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The Atrocity Archives Mass Market Paperback – Dec 30 2008
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From Publishers Weekly
Lovecraft's Cthulhu meets Len Deighton's spies in Stross's latest, as the Scottish author explains in his afterword to this offbeat book offering two related long novellas, "The Atrocity Archive" and "The Concrete Jungle" (the latter previously unpublished). With often hilarious results, the author mixes the occult and the mundane, the truly weird and the petty. In "Atrocity," Bob, a low-level computer fix-it guy for the Laundry, a supersecret British agency that defends the world from occult happenings, finds himself promoted to fieldwork after he bravely saves the day during a routine demonstration gone awry. With his Palm, aka his Hand of Glory (a severed hand that, when ignited, renders the holder invisible), and his smarts, he saves the world from a powerful external force seeking to enter our universe to suck it dry. In "Jungle," Bob teams up with a cop, Josephine, to save the Laundry from a powermonger who seeks to stage an internal coup by using zombies as her minions. Amid all the bizarre happenings are the everyday trappings of a British bureaucracy. Bob gets called on the carpet by his bosses because he requested backup during an emergency without first getting his supervisor's okay and filling out the requisite forms. Though the characters all tend to sound the same, and Stross resorts to lengthy summary explanations to dispel confusion, the world he creates is wonderful fun.
Copyright © Reed Business Information, a division of Reed Elsevier Inc. All rights reserved. --This text refers to an out of print or unavailable edition of this title.
""Stross has gene-spliced H. P. Lovecraft and Len Deighton to produce a SF thriller that is both witty and unsettling."See all Product Description
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Top Customer Reviews
Briefly, the story revolves around agents for a British intelligence organisation tasked with suppressing certain mathematical concepts; the ones that are the keys to other dimensions, most of them containing entities implacably hostile to mankind. The trouble is that they happen to be very interesting mathematical concepts, the ones that are close to the cutting edge of computer research, and there are a lot of people out there that are working on them. In the past it took thousands of man-hours to screw up reality, today a laptop can do it in sceonds. This can result in horrific accidents and is potentially the ultimate terrorist weapon. There is an uneasy peace between the world's intelligence agencies, which pool resources to counter this threat, but things haven't always been that way. The ultimate threat of the book is a remnant of Nazi research from the second world war, and turns out to be much nastier than expected.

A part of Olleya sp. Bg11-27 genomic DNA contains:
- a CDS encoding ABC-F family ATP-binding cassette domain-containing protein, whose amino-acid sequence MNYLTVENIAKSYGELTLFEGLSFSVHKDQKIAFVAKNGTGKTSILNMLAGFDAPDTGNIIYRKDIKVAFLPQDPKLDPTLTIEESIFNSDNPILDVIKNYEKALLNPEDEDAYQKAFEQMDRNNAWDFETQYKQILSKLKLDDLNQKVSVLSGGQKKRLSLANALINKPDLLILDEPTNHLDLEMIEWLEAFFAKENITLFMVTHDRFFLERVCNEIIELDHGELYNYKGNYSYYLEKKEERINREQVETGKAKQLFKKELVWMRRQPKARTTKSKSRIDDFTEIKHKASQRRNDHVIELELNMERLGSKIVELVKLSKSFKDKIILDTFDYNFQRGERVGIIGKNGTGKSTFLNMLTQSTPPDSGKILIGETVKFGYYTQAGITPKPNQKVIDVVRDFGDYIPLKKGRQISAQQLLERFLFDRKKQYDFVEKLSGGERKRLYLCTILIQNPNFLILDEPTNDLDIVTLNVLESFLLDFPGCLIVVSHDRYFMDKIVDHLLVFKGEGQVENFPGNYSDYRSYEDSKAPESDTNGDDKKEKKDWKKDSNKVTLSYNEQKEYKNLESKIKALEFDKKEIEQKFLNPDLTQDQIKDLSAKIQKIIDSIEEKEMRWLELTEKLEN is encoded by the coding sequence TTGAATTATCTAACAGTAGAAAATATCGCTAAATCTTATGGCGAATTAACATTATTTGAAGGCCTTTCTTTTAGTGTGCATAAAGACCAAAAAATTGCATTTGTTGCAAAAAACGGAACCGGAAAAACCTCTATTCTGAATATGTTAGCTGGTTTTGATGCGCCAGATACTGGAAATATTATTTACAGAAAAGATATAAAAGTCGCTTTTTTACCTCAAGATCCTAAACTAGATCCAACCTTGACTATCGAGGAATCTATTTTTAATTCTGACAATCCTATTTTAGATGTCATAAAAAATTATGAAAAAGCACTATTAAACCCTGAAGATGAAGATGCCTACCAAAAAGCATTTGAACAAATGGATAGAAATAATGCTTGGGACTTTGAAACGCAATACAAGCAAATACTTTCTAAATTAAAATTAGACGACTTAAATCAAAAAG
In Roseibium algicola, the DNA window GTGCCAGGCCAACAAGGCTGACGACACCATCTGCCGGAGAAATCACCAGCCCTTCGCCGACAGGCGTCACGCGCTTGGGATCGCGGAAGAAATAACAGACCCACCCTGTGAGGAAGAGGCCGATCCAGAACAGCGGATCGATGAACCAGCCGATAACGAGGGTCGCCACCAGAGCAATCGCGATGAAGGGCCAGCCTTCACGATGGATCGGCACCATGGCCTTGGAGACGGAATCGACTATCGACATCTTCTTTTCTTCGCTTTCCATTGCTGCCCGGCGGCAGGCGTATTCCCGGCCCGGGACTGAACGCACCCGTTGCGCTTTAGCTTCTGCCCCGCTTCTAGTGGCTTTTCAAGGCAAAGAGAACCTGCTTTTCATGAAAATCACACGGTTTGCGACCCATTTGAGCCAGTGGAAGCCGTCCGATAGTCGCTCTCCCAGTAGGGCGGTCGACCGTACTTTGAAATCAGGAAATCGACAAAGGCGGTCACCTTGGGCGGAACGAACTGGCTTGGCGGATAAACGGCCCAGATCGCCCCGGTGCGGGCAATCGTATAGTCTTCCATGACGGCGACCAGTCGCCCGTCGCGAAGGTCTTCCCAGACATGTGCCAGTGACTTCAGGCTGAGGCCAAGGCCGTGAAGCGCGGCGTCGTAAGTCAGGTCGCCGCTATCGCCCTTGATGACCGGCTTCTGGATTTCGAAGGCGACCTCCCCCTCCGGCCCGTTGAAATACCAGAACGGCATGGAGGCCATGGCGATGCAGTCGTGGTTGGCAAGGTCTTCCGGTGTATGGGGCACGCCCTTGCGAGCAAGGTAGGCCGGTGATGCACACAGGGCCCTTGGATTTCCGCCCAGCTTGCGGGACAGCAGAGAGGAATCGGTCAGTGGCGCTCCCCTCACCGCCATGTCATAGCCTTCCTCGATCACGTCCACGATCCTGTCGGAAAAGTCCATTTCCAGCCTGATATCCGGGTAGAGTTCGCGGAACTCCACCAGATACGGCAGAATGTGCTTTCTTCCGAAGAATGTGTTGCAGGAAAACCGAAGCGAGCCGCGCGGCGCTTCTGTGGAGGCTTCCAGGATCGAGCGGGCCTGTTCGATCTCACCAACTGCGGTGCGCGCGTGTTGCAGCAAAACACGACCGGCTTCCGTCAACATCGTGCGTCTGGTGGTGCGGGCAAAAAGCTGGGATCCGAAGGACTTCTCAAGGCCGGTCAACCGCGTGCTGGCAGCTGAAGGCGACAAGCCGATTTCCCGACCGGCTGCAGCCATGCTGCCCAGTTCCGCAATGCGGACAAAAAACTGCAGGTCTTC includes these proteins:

I enjoyed everything in this book, from the home-life of the hacker/agent hero to its final apocalyptic scenes on a dying alien world. Thoroughly recommended.
I wrote this before seeing the publisher's description, and it's interesting to see how similar it is. That possibly means it's unnecessary, but that's life...
Stross opened a new realm of sci-fi, where gibbering horrors become almost mundane. The book starts off with the reader confused, and continues from there. While potentially a turn-off for some, the way Stross kept me guessing and trying - with a minimum of success - to keep up with the technical aspects of the story was refreshing.
In short, Stross writes as if he assumes his reader is smart enough to keep up. Sure, the book could be read and enjoyed without puzzling over the mathematical rules behind his universe, but attempting to wrap my mind around what was going on was part of the fun.
The main character, Bob, is intelligent, cynical and insubordinate in the face of numbing bureaucracy. And, though the story is mostly a vehicle to Stross to wrap Lovecraftian monsters in a fun, satirical romp, Bob shows distinct growth - from unfulfilled office drone to slightly-more-fulfilled magician (or mathematician).
I've already been praising this book to every lover of sci-fi I know, and will continue to do so until they read it (or something new and shiny catches my eye)
This is Must Read stuff for Lovecraft fans, but if you like the work of Alan Moore, Warren Ellis, or Grant Morrison's THE INVISIBLES, then this is more or less guaranteed to flip your wig.
The book is clearly underpinned by massive amounts of research and world-building. Reading it is like discovering a Truth that you always hoped and feared was out there.
Especially enjoyable for anyone with a background or interest in mathematics or the digital disciplines. And cosmic horrors, of course.
Most recent customer reviews
I like Charles Stross' Merchant Prince series, but found this one hard to get into and not as interesting to me. It wasn't bad, just not my cup of tea.Published 24 months ago by L. C. L.
It's not often that I gush about how much I love a book, but Atrocity Archives hits all of the right notes - equal parts computer science, Lovecraftian horror, sysadmin, spy... Read morePublished on May 7 2012 by Curtis Lassam
This book was fun and definitely set in the sci-fi classifications of books, if not the fantasy world itself, due to its use of the occult. Read morePublished on June 12 2004 by Andy
Charlie Stross has been making a name for himself over recent years for his extraordinary "Accelerando" stories, chronicling human and post-human civilisation towards and... Read morePublished on May 25 2004 by Peter Hollo